In 2013, he won the British Academy Television Award (BAFTA) for Best Supporting Actor for his performance as Falstaff in the BBC's The Hollow Crown series of TV films about Shakespeare's historical dramas Richard II; Henry IV, Part 1; Henry IV, Part 2; and Henry V. That same year he appeared in National Theatre Live: 50 Years On Stage (2013).
Beale appeared alongside John Simm in Harold Pinter's The Hothouse at the Trafalgar Studios from May to August 2013, directed by Jamie Lloyd. From January 2014, he played the title role in King Lear at the National Theatre, directed once again by Sam Mendes. Also from 2014 to 2016 he starred as a main cast member in Showtime's Penny Dreadful, in which he played an eccentric Egyptologist. In 2014, Beale was appointed the Cameron Mackintosh Professor of Contemporary Theatre at Oxford University, based at St Catherine's College.
From May to July 2015, he starred in Temple, a new play at the Donmar Warehouse about the 2011 United Kingdom anti-austerity protests. In September and October 2015, he played Samuel Foote in Mr Foote's Other Leg at the Hampstead Theatre. It transferred to the Theatre Royal Haymarket from October 2015 to January 2016.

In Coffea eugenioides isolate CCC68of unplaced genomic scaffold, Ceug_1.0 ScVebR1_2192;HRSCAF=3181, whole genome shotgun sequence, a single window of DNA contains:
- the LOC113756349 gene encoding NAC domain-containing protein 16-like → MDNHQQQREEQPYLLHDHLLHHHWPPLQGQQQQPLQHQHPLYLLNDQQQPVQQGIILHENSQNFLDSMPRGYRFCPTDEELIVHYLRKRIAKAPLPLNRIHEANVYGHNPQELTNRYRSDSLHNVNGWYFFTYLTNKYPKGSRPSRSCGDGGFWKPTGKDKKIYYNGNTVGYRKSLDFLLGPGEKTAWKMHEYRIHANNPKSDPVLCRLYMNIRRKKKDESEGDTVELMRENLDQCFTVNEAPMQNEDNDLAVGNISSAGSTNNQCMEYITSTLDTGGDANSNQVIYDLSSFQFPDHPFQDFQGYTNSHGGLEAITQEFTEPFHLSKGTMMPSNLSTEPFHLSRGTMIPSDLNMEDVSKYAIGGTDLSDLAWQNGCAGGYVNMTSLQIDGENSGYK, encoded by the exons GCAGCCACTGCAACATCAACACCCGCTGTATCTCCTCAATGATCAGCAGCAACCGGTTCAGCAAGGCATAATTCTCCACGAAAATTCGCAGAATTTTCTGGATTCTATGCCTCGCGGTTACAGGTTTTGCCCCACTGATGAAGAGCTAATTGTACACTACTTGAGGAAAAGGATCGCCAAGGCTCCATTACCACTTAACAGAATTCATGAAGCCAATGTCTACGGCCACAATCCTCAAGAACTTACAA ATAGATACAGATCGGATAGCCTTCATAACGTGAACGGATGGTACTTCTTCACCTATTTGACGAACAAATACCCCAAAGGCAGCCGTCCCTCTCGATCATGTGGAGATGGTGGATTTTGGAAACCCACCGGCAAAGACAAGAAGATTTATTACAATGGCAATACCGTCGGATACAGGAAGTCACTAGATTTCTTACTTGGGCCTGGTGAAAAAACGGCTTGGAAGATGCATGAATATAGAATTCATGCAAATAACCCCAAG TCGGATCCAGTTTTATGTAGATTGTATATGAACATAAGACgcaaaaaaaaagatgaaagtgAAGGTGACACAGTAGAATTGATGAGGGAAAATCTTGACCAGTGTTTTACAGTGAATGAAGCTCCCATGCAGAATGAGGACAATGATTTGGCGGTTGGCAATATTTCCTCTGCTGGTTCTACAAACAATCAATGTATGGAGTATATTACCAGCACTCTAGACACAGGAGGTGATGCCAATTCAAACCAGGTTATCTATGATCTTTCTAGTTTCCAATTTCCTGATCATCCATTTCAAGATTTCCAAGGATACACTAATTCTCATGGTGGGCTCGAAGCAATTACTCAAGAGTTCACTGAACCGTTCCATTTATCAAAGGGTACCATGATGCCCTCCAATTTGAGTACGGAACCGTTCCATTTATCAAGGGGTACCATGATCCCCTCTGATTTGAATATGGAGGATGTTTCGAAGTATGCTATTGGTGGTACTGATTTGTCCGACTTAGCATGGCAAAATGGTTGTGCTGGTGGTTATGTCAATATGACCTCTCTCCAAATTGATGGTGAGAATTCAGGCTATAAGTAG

In November 2016, Beale returned to the Royal Shakespeare Company in Stratford-upon-Avon, to play Prospero in The Tempest. In June 2017, it transferred to the Barbican Centre in London. In July 2018, Beale returned to the National, starring opposite Ben Miles and Adam Godley in The Lehman Trilogy, again directed by Mendes. It transferred to the Piccadilly Theatre in the West End in May 2019. Beale starred in the title role of Richard II at the Almeida Theatre from December 2018 to February 2019.
During the COVID-19 pandemic, Beale contributed as a guest speaker to The Show Must Go Online's performance of Timon of Athens.
In the summer of 2021, Beale played JS Bach in the world première of Nina Raine's Bach and Sons, directed by frequent collaborator Nicholas Hytner at his company's Bridge Theatre in London.
During this time he re-rehearsed for the post-COVID return in late September of the Broadway transfer of the National Theatre production of The Lehman Trilogy whose run had been halted on 12 March 2020 by the pandemic. Beale reprised his role (along with Adam Godley) but, due to stage commitments in London for the RSC in the third part of the Wolf Hall trilogy, Ben Miles was replaced by Adrian Lester. Beale won a Tony Award for The Lehman Trilogy.